The night passed in foreseeable fashion. A relentless procession of people overran the floor, dressed to impress, seduce or plain befuddle. Some were wholly unconcerned with the teeming mass around them, some were trying hard to appear nonchalant, bolted down in their places by invisible chains, a lot of them revelled in the scrutiny of strangers, imagined or not, almost all of them were magnetized to converse with anybody within arm’s reach because god-forbid they be seen alone. My friend glided around from person to person like a comb through greasy hair. The night eventually drew to a close and people started trickling off along their own trajectories.
As I said goodbye to everyone, I thought of the tale Mohanda recited to me back home about one of his father’s eccentricities, as he contentedly chewed on betel nuts and paan, spitting majestically out of the window, while I sat reverentially next to him in his room, the area hazy with beedi smoke (and other plant-based vapors). Mohanda was our fifty-five year old driver, badass player (in his youth, although I wouldn’t at all be surprised if he had a line of nubile, drooling women falling over his wrinkled, atrophied body), knowledgeable guru of a dozen occupations, god-fearing devotee, lifetime exponent of hedonism, charismatic philosopher and incisive examiner of the human condition. Mohan was his name; ‘Da’ was an honorific conferred upon him by me and my friends.
As his story goes, back in the days before he ditched school to intrepidly take life on by its horns, he was quite the rebel at home and the village he grew up in. His father would hit the roof everyday whenever Mohan came home declaring he had eaten outside with his friends. Then would follow a procedure beaten into efficiency by routine: he would strip his son, drag him by the ear to the well, pour cold water over him, strike him a number of times with a worn-out bamboo stick and send him to his room without food the entire day while he performed rites to ensure his wayward offspring wouldn’t besmirch the purity of the household. At night, his mother would quietly slip him cold rice under the door.
I was intrigued, less by the details of his recapitulation than by its implication. Upon further prodding I surmised his father distrusted people immensely and lived in a cocoon his entire life. He was not that way at first but he managed to alienate the village-folk because of reasons I did not inquire. He cared about only two things: his land and his sacred thread, two heirlooms, temporal and spiritual, and one state of mind that he passed down to his son.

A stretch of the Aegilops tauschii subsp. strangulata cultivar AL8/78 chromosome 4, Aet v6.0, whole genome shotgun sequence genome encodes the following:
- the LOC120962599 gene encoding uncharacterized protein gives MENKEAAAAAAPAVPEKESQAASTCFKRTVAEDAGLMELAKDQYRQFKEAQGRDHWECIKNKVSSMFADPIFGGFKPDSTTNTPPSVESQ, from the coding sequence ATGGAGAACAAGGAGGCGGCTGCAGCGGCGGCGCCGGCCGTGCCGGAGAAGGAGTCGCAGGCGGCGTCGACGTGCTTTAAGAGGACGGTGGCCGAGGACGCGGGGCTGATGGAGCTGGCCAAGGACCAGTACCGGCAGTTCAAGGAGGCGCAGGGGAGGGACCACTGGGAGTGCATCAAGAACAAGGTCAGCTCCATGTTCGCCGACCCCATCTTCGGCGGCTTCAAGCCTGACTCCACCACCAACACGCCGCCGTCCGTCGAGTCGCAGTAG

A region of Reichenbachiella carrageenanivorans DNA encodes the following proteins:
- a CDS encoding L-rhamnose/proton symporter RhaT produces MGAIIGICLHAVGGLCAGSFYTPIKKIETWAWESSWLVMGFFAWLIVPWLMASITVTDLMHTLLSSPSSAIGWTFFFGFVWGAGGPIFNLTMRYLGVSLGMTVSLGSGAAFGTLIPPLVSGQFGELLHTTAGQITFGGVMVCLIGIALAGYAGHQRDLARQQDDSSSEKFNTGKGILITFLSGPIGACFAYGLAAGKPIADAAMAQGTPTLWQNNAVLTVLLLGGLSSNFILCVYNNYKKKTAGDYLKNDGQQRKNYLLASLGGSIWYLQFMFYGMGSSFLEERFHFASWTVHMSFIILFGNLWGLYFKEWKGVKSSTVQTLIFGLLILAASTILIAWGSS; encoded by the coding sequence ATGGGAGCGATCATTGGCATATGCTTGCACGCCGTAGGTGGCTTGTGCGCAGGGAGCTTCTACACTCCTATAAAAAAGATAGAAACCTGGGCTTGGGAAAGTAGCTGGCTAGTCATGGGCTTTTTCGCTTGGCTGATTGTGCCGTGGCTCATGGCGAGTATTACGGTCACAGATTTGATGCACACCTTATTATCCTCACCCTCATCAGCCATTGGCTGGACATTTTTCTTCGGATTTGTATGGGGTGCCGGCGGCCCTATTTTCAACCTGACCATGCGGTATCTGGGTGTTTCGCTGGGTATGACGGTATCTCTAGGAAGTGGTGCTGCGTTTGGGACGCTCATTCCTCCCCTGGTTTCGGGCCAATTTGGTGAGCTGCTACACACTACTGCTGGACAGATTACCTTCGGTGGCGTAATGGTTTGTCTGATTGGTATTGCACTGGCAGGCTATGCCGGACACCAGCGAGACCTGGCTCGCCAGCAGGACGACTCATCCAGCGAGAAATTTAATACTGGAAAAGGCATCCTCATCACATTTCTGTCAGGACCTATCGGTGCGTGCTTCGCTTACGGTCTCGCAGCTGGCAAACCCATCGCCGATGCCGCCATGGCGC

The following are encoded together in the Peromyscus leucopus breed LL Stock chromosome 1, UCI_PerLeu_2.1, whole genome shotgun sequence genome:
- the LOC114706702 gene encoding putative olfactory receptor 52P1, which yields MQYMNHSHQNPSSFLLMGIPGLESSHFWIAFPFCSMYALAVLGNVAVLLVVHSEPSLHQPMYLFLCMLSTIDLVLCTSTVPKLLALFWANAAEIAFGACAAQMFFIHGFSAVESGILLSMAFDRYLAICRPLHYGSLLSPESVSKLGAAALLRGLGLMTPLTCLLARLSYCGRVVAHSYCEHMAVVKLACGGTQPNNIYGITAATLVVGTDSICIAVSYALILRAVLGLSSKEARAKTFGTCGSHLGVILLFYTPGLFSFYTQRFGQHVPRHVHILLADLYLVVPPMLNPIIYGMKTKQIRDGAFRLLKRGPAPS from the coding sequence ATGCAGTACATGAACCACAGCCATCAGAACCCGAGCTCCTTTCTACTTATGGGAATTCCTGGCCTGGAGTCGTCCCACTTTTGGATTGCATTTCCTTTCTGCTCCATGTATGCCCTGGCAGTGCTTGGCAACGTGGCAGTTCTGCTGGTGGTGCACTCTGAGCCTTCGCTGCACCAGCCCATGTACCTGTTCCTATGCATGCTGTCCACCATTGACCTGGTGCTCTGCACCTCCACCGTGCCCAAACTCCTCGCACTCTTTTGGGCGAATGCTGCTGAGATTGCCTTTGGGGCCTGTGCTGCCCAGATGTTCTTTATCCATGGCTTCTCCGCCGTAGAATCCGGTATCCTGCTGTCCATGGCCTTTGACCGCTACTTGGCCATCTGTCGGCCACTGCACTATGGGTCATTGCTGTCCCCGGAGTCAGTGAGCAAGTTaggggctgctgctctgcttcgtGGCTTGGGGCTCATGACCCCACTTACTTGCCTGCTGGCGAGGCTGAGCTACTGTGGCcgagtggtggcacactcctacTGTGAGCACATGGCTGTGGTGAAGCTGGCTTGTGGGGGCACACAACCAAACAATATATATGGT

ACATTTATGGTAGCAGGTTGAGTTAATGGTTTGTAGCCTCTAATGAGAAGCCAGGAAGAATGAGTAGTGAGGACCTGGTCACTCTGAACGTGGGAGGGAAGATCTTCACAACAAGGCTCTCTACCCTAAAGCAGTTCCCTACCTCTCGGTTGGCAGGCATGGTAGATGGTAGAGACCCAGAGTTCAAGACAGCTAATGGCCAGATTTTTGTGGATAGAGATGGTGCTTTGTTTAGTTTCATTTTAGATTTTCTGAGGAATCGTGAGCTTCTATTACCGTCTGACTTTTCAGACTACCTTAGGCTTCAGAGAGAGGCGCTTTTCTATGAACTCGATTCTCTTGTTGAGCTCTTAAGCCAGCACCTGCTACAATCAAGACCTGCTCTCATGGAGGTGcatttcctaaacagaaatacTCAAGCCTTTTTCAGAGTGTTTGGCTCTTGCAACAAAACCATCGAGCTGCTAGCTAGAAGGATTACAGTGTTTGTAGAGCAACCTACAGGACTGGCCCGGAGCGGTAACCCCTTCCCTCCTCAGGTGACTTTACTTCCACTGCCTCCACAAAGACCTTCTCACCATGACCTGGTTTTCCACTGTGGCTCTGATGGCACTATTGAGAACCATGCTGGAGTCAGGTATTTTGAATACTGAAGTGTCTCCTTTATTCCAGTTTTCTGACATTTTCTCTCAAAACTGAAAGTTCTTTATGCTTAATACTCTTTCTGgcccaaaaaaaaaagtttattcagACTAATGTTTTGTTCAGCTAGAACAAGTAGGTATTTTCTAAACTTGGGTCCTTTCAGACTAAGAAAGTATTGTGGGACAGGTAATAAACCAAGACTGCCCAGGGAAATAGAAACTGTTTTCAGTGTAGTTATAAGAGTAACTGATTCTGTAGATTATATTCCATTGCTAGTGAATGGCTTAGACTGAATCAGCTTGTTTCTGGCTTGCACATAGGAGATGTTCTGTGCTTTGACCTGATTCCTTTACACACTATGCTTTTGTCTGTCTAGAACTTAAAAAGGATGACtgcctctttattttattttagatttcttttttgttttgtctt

I walked back to my room, humming ‘Godless’ by The Dandy Warhols, a song I had been listening to every other hour for three days. My mind was fixated upon the image of a thread and a golden tooth. These were excoriated of the meaning and value imposed upon them by their creators, beholders and treasurers. To me, now, they were representations of an idea I felt an intense aversion to. I was met with a feral resistance from inside when I tried to ratify it, like trying to pet a crazed rattlesnake. I recognized three forms this idea could take. The first is when you are unaware that you are subsumed by it, making you automatically dependent on externalities for security. The second is when you can faintly determine its function but follow its muted directions regardless because that is the only way you know how to live. The third - the thought of which filled me with repugnance - is when you know perfectly well, but consciously abscond wherever the waves of circumstance take you, living with the guilt, finding resonances with other people and being complicit in every action, knowing the motivation behind them but being too embroiled in the web to challenge them.
In my pocket, I felt the ticket my friend gave me. I thought of the unobtainable epiphany, the conclusion of my dream, the nature of the creature in the lake and I let my mind dwell on just how much I disliked him.